Last Updated:

Scientists Create World's Whitest Paint; Eliminates Need For Air Conditioning

Ruan invented paint with an aim that it was extremely reflective and extraordinarily white in order to bounce back 98.1 percent of solar radiation from homes.


IMAGE: Twitter/@LifeAtPurdue

In a breakthrough invention, scientists at Purdue University, Indiana, United States, have created the whitest paint in the world that could dramatically reduce or even eliminate the need for air conditioning. The invention of the whitest paint, aimed to counter global warming, had earned the prestigious Guinness World Records title, which will appear in the 2022 edition. The whitest paint ever went for sale starting Thursday, Sept. 16. Researchers partnered with a company to scale up the paint and put it on the market after the Patent applications were filed through the Purdue Research Foundation Office of Technology Commercialisation. 

“When we started this project about seven years ago, we had saving energy and fighting climate change in mind,” said Xiulin Ruan, a professor of mechanical engineering at Purdue, in a podcast episode of “This Is Purdue.” Furthermore, he added, that the idea behind the invention was creating a whitest paint that would reflect sunlight away from a building keeping it cool. 

Ruan invented the paint with a team of graduate students, with the aim that the paint had to be really reflective and extraordinarily white in order to bounce back 98.1 per cent of solar radiation from homes and at the same time emit the infrared heat. “Because the paint absorbs less heat from the sun than it emits, a surface coated with this paint is cooled below the surrounding temperature without consuming power,” said Xiulin Ruan. The typical commercial white paint available in the market actually gets warmer than cooler, the researchers revealed, adding that these paints reflect only 80-90 per cent of sunlight, and can’t make surfaces cooler than their surroundings.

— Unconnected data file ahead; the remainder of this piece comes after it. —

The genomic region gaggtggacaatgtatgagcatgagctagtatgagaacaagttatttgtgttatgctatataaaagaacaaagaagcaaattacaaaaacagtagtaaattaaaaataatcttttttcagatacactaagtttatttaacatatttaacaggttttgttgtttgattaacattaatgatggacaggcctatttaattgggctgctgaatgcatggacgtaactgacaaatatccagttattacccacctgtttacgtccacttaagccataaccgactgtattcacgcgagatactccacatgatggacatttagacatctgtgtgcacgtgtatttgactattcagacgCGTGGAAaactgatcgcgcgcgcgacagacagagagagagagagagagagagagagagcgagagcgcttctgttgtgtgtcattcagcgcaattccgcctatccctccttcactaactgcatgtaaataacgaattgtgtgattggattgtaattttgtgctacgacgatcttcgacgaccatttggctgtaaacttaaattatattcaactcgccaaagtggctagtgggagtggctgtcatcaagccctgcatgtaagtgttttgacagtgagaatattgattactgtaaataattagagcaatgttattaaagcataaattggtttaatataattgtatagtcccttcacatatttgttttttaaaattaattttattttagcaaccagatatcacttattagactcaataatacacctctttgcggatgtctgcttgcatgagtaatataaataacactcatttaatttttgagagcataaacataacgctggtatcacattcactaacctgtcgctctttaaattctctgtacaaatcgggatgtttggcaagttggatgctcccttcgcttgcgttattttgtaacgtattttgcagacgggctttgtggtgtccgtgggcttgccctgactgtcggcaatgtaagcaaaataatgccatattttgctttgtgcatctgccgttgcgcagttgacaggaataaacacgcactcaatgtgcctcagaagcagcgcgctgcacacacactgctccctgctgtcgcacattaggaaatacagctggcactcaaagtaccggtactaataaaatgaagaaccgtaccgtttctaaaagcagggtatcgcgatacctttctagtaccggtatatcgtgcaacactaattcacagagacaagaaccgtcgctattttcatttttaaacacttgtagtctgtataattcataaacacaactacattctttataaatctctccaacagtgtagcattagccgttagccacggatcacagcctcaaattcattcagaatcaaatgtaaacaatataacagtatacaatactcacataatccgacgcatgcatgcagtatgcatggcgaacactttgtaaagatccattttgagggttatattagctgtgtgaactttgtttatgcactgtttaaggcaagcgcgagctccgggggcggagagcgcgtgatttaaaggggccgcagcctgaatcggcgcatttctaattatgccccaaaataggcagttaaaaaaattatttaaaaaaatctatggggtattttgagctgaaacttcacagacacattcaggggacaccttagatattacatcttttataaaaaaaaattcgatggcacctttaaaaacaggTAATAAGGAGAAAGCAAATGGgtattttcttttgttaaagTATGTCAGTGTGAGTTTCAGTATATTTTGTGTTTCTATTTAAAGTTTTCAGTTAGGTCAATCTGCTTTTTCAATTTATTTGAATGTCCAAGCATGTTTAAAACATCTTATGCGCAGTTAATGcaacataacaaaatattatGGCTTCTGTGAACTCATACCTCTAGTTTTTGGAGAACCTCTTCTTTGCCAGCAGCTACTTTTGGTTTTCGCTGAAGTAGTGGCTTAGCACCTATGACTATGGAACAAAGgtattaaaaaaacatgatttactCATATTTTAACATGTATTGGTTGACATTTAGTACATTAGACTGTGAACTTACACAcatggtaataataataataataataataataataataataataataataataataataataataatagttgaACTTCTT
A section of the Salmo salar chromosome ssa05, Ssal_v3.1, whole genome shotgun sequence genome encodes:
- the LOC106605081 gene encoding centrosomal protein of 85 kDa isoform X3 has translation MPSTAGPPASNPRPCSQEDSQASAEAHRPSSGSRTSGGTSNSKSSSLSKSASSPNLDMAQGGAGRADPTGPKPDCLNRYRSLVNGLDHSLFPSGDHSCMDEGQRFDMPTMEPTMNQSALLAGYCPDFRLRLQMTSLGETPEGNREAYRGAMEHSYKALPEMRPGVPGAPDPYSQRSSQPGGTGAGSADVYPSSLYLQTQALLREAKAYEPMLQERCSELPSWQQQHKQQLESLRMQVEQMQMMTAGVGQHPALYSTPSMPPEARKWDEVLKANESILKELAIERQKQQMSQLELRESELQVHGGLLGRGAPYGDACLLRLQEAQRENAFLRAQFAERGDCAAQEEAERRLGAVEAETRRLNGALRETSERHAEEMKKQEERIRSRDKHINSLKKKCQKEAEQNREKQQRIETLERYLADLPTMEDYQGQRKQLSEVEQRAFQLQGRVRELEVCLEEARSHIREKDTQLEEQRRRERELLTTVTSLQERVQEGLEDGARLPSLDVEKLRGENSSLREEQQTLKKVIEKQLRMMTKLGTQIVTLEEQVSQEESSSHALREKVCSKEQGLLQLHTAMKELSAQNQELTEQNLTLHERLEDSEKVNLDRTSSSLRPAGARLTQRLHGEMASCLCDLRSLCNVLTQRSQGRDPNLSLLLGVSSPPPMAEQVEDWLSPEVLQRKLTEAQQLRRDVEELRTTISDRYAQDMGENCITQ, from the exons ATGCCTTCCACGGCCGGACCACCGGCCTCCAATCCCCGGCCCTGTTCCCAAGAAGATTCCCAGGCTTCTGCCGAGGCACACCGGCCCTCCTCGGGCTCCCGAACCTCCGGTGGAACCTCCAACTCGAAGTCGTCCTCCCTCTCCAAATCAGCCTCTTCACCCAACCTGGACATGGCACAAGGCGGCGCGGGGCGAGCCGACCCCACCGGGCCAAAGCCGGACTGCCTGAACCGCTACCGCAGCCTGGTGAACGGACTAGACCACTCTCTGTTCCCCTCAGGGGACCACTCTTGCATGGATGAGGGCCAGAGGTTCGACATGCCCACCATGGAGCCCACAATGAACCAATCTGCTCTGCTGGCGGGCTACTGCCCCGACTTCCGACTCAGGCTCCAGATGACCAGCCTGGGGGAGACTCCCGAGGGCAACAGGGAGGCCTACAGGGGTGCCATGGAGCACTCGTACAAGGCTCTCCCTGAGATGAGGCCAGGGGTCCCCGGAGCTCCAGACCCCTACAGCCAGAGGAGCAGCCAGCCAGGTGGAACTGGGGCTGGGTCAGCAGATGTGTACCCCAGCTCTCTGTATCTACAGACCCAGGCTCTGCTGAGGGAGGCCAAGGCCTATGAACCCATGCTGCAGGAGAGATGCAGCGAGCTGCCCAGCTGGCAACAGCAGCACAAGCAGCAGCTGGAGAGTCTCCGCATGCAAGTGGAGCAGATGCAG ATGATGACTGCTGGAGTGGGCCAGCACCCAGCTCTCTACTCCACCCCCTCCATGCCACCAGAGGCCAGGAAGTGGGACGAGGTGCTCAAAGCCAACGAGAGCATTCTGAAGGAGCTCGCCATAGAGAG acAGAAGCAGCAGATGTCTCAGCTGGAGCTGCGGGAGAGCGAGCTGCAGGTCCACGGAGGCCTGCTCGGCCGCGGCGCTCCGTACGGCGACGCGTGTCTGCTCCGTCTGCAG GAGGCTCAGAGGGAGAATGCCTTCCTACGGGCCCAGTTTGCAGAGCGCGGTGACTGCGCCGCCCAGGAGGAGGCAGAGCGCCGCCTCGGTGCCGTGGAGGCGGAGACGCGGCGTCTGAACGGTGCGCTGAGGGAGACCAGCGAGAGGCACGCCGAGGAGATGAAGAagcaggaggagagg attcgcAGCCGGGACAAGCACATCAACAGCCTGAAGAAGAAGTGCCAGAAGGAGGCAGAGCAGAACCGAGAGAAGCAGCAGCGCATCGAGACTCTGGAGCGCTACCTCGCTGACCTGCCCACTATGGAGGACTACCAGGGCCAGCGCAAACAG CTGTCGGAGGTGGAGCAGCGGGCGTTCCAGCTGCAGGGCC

“Using this new paint formulation to cover a roof area of about 1,000 square feet could result in a cooling power of 10 kilowatts,” researchers at Purdue said in a paper published in American Chemical Society [ACS] Publication on September 17. “That’s more powerful than the air conditioners used by most houses,” lead researcher Ruan said.

Invention technique dates back to'1970s'

The technique employed by the scientists in the invention of this paint dates back to the 1970s when the developers focused on making a radiative cooling paint so white as it shall be a feasible alternative to traditional air conditioners. At Purdue, Ruan’s lab considered over 100 different materials to make the whitest paint ever and later, narrowed it to approximately 10. Researchers then tested about 50 different formulations for each material to achieve the desired result. 

“Two features make this paint ultra-white: a very high concentration of a chemical compound called barium sulfate – also used in photo paper and cosmetics – and different particle sizes of barium sulfate in the paint,” researchers at Purdue explained in a statement on University’s website. They further explained that the wavelength of sunlight that scatters from each of the particles depended on its the paint’s size, so a wider range of particle sizes allows the paint to scatter more of the light spectrum from the sun. “There is a little bit of room to make the paint whiter, but not much without compromising the paint,” said the scientists. 

First Published: